Politics, open government, and safe streets. And the constant incursion of cycling.

Finding the Law That Governs Us

From an email to a listserv I’m on:

[E]arlier this week, we extended Google Scholar to allow anyone anywhere to find and read full text legal opinions from U.S. federal and state district, appellate and supreme courts. We hope that this addition to Google Scholar will empower the average citizen by helping everyone learn more about the laws that govern us all. As we worked to build this feature, we were struck by how readable and accessible these opinions are. Court opinions don’t just describe a decision but also present the reasons that support the decision. In doing so, they explain the intricacies of law in the context of real-life situations. And they often do it in language that is surprisingly straightforward, even for those of us outside the legal profession. In many cases, judges have gone quite a bit out of their way to make complex legal issues easy to follow. For example, in Korematsu v. United States, the Supreme Court justices present a fascinating and easy-to-follow debate on the legality of internment of natural born citizens based on their ancestry. And in United States v. Ramirez-Lopez, Judge Kozinski, in his dissent, illustrates the key issue of the case using an imagined good-news/bad-news dialogue between the defendant and his attorney.

The original announcement is here.  It’s a bit of an optimistic sheen, but not ridiculously so, I think.  Take advantage of it.


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  1. This will not replace Westlaw for me but it is already saving me a fortune — every time I have to go out of plan to get a federal case, it costs me at least $150. So I am using this a lot.

  2. Genevieve

    But Westlaw comes with a rep who hole-punches and staples me research for me!

    On a serious note, one thing I’ve found in my tenure as EIC of my Journal is that Westlaw and Lexis don’t always do that great a job reproducing cases and law reviews. There are rarely problems with text, although I have found misspellings, inappropriate italics/quote marks, etc, but the page numbers get screwed up a lot. In addition, when my authors copy and paste things from Westlaw directly to quote in their articles, a lot of metadata transfers over, meaning that I have to edit pieces for, e.g., straight quotes instead of curly ones.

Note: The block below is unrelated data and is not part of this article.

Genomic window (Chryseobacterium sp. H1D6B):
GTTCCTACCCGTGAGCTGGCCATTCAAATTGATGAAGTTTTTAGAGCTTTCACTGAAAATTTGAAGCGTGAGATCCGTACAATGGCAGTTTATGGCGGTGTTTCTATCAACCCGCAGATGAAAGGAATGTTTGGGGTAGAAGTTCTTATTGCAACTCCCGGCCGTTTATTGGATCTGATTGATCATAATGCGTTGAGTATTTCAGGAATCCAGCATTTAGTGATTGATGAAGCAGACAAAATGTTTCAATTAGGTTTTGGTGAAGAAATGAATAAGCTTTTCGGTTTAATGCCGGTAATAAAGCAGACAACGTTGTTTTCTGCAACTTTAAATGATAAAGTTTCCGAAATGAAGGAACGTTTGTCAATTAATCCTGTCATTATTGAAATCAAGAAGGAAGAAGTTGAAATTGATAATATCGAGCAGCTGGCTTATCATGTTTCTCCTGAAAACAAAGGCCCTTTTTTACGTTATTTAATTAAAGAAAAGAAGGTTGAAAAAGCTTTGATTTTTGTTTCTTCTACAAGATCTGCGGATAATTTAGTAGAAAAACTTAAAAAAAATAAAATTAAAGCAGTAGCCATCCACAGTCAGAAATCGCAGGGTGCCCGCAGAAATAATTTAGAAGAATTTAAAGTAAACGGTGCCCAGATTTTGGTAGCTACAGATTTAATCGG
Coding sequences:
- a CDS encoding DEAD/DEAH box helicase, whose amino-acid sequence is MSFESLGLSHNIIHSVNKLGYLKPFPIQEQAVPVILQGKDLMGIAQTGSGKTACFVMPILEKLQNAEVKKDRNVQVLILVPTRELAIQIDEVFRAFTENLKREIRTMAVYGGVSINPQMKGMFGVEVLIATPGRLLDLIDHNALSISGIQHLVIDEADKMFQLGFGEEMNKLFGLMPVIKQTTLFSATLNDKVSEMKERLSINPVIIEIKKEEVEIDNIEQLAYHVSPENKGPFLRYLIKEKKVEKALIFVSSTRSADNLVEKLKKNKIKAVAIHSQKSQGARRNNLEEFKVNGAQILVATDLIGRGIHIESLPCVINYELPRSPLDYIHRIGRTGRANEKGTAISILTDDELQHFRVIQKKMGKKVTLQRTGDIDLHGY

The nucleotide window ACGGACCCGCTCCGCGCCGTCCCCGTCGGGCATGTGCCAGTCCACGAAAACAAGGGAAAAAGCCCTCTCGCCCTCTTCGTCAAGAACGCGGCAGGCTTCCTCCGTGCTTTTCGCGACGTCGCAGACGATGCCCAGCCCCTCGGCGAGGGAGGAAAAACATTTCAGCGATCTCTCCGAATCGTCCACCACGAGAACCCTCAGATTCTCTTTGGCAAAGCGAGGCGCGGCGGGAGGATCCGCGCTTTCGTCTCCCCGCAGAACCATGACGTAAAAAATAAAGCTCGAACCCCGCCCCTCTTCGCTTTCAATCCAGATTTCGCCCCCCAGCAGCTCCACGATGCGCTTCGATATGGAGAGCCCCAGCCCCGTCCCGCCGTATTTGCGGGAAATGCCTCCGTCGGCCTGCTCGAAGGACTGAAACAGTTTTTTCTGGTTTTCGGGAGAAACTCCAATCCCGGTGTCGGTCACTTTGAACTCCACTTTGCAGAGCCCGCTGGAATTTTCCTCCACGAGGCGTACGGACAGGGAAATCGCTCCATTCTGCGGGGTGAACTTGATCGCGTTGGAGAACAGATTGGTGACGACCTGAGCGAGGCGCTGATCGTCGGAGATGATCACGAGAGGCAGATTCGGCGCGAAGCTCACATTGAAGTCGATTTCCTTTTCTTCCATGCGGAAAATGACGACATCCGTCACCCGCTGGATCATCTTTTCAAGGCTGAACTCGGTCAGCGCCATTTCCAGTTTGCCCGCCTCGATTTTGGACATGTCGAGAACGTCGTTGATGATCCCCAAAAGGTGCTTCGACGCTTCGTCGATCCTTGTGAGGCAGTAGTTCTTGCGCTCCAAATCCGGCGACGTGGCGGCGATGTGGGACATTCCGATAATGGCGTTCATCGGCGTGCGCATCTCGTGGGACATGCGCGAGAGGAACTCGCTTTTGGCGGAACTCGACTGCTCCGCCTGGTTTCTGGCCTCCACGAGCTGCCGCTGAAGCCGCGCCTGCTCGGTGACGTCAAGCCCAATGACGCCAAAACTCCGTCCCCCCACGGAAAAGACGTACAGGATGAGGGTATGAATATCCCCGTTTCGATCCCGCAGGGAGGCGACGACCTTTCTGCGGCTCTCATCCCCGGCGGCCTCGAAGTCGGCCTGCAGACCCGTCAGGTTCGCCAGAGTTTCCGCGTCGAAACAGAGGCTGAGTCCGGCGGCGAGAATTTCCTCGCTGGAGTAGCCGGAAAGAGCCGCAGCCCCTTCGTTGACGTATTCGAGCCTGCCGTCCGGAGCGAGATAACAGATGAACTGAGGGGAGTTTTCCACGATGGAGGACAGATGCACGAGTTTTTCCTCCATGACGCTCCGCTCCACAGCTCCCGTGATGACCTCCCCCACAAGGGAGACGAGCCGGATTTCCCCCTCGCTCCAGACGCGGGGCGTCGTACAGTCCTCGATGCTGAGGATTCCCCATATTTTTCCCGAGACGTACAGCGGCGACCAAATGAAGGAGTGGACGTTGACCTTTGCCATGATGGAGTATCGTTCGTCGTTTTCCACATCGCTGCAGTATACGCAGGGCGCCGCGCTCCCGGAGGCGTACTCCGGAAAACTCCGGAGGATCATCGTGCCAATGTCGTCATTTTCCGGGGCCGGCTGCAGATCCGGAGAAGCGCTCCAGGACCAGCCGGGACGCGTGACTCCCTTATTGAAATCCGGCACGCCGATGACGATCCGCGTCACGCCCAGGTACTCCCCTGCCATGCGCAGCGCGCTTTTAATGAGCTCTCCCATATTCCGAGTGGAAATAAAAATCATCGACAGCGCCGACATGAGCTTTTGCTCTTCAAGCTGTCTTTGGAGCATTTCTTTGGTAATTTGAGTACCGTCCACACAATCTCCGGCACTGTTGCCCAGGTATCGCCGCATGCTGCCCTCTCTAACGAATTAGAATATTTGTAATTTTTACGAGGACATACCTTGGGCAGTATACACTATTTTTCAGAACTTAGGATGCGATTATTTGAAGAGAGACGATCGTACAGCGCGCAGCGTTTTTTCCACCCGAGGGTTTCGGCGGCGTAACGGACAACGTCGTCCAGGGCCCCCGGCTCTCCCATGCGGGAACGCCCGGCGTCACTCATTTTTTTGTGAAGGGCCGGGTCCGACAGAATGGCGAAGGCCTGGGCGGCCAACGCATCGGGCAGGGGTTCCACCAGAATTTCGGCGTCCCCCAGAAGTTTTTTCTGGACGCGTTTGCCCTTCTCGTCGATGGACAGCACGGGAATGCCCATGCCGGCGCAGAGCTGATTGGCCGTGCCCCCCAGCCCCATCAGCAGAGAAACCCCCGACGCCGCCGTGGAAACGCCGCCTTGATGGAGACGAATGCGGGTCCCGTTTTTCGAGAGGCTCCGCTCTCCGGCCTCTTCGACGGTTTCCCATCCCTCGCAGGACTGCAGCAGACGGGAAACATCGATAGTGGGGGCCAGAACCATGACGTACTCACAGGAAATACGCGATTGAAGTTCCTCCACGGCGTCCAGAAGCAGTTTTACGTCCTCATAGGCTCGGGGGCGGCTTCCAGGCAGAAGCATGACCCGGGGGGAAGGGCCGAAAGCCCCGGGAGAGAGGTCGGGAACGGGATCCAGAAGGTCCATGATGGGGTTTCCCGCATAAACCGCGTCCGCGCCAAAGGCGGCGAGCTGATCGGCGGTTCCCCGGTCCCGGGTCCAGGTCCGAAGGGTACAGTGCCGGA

I wonder if this problem will exist in the Google Scholar legal materials, and to what extent. Then again, a judge once told my appellate ad class that citations were really not that important in briefs (judge to be unnamed, let’s just say he sits on a Circuit Court). I’m also pretty sure that the only people who care about the mistakes I pointed out above are EICs or academics.

    I think this will be especially good for pro se people-I imagine it could have been really great when Waldo was dealing with that subpoena last year-ish.

  3. MB

    But Westlaw comes with a rep who hole-punches and staples me research for me!

    In the end, Genevieve, it’s cheaper to go to Delilah’s Den.


    In the long run, I’d hope Westlaw and Lexis end up as second line sources for Federal caselaw. No way should the public have to pay for that a second time. There’s plenty of added value that Westlaw and Lexis can contribute*, but as to the opinions themselves? Should all be posted by the courts themselves.

    *Tho’ the added value is questionable. I learned, early on, that Keycites and whatnot were less than reliable . . .

  4. Genevieve

    “In the long run, I’d hope Westlaw and Lexis end up as second line sources for Federal caselaw.”

    I make my staff, as has every EIC before me, pull books off the shelves for all their cite checks. I agree though, the opinions should be posted by the courts–by someone who understands the internet (go take a look at the Tax Court’s website at some point. Oh, and PACER? I hate you too. Surprisingly enough, the DoD’s security clearance litigation component does a semi-decent job of posting opinions–they’re not well organized, but they are actual accurate copies and are posted as soon as the opinion is handed down.).

  5. Genevieve

    Oh! And “justices” should be “Justices,” god, don’t people read their Bluebooks anymore?

    I am just grateful that I currently do not recall the page number for the section on capitalization-there are some rules, I and some of the other editors, have the page numbers memorized for. Ugh. I have Big Problems, yes?

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